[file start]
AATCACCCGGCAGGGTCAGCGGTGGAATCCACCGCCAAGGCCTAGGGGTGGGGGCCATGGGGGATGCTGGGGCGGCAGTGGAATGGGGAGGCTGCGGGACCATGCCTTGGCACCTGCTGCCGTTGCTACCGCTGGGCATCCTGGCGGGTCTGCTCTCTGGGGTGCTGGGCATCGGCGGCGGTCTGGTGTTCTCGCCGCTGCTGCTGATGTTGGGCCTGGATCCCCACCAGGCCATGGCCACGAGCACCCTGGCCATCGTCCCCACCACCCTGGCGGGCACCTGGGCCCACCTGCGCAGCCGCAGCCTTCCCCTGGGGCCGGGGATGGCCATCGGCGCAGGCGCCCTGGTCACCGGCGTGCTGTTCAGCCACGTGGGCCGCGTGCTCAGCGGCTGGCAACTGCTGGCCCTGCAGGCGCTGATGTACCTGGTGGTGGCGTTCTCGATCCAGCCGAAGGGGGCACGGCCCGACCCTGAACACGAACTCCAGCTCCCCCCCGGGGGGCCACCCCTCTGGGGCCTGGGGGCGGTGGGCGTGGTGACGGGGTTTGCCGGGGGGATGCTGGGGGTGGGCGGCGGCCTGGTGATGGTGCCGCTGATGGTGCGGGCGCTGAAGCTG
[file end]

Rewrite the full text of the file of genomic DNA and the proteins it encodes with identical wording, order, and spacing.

AATCACCCGGCAGGGTCAGCGGTGGAATCCACCGCCAAGGCCTAGGGGTGGGGGCCATGGGGGATGCTGGGGCGGCAGTGGAATGGGGAGGCTGCGGGACCATGCCTTGGCACCTGCTGCCGTTGCTACCGCTGGGCATCCTGGCGGGTCTGCTCTCTGGGGTGCTGGGCATCGGCGGCGGTCTGGTGTTCTCGCCGCTGCTGCTGATGTTGGGCCTGGATCCCCACCAGGCCATGGCCACGAGCACCCTGGCCATCGTCCCCACCACCCTGGCGGGCACCTGGGCCCACCTGCGCAGCCGCAGCCTTCCCCTGGGGCCGGGGATGGCCATCGGCGCAGGCGCCCTGGTCACCGGCGTGCTGTTCAGCCACGTGGGCCGCGTGCTCAGCGGCTGGCAACTGCTGGCCCTGCAGGCGCTGATGTACCTGGTGGTGGCGTTCTCGATCCAGCCGAAGGGGGCACGGCCCGACCCTGAACACGAACTCCAGCTCCCCCCCGGGGGGCCACCCCTCTGGGGCCTGGGGGCGGTGGGCGTGGTGACGGGGTTTGCCGGGGGGATGCTGGGGGTGGGCGGCGGCCTGGTGATGGTGCCGCTGATGGTGCGGGCGCTGAAGCTG